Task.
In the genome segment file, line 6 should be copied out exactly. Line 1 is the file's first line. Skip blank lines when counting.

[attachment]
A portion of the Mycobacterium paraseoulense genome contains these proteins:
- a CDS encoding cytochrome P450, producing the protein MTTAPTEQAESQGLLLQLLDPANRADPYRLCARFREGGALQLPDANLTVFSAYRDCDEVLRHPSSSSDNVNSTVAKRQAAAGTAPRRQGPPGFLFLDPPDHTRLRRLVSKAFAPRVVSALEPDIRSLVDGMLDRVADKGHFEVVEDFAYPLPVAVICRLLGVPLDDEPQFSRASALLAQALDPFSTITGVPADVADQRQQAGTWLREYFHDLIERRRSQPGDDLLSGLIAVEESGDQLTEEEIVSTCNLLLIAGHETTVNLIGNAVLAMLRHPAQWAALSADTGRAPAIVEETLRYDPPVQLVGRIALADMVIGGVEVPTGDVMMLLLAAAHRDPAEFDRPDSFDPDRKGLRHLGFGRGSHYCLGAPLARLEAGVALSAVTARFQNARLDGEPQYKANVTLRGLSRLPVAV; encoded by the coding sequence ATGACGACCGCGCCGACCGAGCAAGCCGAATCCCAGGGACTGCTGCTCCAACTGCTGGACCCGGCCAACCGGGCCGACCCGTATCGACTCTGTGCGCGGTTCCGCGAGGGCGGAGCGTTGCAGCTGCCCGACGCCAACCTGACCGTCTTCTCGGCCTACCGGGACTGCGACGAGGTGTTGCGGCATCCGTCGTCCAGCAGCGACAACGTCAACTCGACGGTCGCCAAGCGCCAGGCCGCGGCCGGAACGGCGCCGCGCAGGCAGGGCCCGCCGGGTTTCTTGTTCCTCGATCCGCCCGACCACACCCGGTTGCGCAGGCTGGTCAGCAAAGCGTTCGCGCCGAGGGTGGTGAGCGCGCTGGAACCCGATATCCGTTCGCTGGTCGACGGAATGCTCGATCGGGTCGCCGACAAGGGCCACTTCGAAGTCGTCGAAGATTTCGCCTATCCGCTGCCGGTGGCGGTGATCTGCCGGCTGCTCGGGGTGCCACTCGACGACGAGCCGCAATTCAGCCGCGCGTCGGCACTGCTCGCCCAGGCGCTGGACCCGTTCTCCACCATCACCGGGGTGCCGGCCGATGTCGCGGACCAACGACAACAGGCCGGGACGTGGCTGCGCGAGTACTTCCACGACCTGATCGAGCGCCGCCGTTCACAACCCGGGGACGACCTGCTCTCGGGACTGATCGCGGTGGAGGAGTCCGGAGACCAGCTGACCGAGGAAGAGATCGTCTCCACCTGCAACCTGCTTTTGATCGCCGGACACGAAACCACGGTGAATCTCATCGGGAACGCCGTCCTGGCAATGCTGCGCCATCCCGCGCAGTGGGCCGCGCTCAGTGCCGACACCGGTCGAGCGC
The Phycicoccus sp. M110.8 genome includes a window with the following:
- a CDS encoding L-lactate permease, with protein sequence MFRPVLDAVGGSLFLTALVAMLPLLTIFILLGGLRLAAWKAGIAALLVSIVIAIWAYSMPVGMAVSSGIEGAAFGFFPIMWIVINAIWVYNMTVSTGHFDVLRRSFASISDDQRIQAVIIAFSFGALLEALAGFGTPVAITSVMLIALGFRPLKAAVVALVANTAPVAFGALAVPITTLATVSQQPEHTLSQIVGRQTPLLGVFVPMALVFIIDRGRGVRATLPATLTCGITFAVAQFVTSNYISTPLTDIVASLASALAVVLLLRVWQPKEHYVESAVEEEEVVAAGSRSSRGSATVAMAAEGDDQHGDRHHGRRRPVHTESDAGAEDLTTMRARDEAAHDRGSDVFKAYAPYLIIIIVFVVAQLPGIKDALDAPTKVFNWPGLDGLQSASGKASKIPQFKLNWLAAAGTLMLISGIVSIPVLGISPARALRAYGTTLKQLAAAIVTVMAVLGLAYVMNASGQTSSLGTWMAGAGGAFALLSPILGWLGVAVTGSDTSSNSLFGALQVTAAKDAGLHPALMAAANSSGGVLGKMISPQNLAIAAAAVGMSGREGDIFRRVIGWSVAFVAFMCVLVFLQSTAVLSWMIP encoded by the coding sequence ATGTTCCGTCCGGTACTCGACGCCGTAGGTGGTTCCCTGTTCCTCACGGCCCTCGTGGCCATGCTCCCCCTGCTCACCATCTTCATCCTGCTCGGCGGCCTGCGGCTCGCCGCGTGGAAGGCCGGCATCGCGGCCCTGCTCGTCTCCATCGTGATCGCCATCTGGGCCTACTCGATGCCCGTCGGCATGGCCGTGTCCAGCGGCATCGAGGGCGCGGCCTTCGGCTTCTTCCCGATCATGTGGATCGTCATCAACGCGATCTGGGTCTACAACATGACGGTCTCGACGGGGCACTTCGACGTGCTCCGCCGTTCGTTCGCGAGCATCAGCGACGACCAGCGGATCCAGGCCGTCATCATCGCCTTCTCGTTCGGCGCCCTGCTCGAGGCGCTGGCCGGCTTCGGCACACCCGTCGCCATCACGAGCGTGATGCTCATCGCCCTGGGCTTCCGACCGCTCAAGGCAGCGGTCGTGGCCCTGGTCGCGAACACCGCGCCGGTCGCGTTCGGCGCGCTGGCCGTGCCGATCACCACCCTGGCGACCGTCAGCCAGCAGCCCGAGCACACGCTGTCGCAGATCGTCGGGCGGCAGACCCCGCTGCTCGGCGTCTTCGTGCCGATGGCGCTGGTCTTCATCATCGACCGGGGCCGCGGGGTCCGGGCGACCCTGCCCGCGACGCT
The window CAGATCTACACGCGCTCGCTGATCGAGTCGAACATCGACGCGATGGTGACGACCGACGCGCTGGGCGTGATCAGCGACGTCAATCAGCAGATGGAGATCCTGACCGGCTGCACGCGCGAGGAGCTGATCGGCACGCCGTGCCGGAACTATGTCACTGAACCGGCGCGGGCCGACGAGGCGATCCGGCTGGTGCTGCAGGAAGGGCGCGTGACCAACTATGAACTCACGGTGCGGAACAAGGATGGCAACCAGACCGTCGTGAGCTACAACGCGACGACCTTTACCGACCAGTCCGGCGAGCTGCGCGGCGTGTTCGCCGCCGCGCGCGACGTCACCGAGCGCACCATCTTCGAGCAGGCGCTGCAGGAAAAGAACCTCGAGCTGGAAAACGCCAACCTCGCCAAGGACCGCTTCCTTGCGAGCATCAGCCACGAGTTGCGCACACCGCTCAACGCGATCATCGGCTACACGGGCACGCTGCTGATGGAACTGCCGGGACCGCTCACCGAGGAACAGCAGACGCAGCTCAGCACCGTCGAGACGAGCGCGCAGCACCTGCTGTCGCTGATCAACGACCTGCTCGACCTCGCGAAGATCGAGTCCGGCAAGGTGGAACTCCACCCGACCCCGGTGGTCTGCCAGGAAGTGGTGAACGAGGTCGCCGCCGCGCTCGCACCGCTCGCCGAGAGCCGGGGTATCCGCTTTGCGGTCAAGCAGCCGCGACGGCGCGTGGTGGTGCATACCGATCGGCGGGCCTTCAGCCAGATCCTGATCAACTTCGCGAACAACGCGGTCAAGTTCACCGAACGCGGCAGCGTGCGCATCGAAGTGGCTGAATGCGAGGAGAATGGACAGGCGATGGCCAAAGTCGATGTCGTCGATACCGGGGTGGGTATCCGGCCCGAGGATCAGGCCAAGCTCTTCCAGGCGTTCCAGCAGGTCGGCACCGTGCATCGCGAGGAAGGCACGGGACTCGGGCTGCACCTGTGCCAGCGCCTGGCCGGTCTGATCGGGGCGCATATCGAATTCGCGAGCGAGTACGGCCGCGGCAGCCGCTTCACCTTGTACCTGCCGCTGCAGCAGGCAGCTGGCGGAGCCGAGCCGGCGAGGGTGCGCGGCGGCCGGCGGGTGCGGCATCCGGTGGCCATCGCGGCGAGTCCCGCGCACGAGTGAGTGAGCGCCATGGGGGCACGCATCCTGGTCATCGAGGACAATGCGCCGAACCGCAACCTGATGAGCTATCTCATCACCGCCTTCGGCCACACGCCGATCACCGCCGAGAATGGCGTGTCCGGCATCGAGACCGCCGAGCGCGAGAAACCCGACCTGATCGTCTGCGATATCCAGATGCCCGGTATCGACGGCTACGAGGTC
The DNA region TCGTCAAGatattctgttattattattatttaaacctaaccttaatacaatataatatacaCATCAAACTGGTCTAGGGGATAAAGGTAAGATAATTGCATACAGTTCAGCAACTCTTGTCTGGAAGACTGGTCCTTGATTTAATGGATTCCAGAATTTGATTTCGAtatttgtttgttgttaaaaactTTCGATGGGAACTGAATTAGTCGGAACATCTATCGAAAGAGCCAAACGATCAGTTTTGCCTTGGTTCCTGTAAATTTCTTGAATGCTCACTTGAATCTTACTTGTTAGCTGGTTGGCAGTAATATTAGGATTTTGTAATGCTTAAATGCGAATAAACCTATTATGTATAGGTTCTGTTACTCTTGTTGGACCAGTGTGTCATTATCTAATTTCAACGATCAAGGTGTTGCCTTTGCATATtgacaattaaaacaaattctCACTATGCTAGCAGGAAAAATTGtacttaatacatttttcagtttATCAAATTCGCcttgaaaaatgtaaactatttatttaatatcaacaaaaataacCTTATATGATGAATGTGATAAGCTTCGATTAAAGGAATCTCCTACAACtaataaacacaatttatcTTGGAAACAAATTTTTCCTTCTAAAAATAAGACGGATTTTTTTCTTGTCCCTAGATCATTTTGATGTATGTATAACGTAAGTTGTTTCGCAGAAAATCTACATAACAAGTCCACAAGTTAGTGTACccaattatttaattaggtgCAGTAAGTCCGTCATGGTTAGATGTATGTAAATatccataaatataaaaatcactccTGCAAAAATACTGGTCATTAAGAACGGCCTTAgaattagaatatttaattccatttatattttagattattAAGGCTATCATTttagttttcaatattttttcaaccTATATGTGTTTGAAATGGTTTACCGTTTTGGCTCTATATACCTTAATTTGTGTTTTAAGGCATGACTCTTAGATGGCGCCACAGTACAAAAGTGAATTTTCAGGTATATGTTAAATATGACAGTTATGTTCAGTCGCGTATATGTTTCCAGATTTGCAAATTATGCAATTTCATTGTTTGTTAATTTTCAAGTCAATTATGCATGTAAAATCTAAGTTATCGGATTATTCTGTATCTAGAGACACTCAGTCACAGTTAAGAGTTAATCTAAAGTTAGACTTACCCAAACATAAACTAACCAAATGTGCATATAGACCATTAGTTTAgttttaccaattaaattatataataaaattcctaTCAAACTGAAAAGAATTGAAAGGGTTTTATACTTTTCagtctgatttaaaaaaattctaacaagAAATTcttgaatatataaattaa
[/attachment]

The DNA region TCGTCAAGatattctgttattattattatttaaacctaaccttaatacaatataatatacaCATCAAACTGGTCTAGGGGATAAAGGTAAGATAATTGCATACAGTTCAGCAACTCTTGTCTGGAAGACTGGTCCTTGATTTAATGGATTCCAGAATTTGATTTCGAtatttgtttgttgttaaaaactTTCGATGGGAACTGAATTAGTCGGAACATCTATCGAAAGAGCCAAACGATCAGTTTTGCCTTGGTTCCTGTAAATTTCTTGAATGCTCACTTGAATCTTACTTGTTAGCTGGTTGGCAGTAATATTAGGATTTTGTAATGCTTAAATGCGAATAAACCTATTATGTATAGGTTCTGTTACTCTTGTTGGACCAGTGTGTCATTATCTAATTTCAACGATCAAGGTGTTGCCTTTGCATATtgacaattaaaacaaattctCACTATGCTAGCAGGAAAAATTGtacttaatacatttttcagtttATCAAATTCGCcttgaaaaatgtaaactatttatttaatatcaacaaaaataacCTTATATGATGAATGTGATAAGCTTCGATTAAAGGAATCTCCTACAACtaataaacacaatttatcTTGGAAACAAATTTTTCCTTCTAAAAATAAGACGGATTTTTTTCTTGTCCCTAGATCATTTTGATGTATGTATAACGTAAGTTGTTTCGCAGAAAATCTACATAACAAGTCCACAAGTTAGTGTACccaattatttaattaggtgCAGTAAGTCCGTCATGGTTAGATGTATGTAAATatccataaatataaaaatcactccTGCAAAAATACTGGTCATTAAGAACGGCCTTAgaattagaatatttaattccatttatattttagattattAAGGCTATCATTttagttttcaatattttttcaaccTATATGTGTTTGAAATGGTTTACCGTTTTGGCTCTATATACCTTAATTTGTGTTTTAAGGCATGACTCTTAGATGGCGCCACAGTACAAAAGTGAATTTTCAGGTATATGTTAAATATGACAGTTATGTTCAGTCGCGTATATGTTTCCAGATTTGCAAATTATGCAATTTCATTGTTTGTTAATTTTCAAGTCAATTATGCATGTAAAATCTAAGTTATCGGATTATTCTGTATCTAGAGACACTCAGTCACAGTTAAGAGTTAATCTAAAGTTAGACTTACCCAAACATAAACTAACCAAATGTGCATATAGACCATTAGTTTAgttttaccaattaaattatataataaaattcctaTCAAACTGAAAAGAATTGAAAGGGTTTTATACTTTTCagtctgatttaaaaaaattctaacaagAAATTcttgaatatataaattaa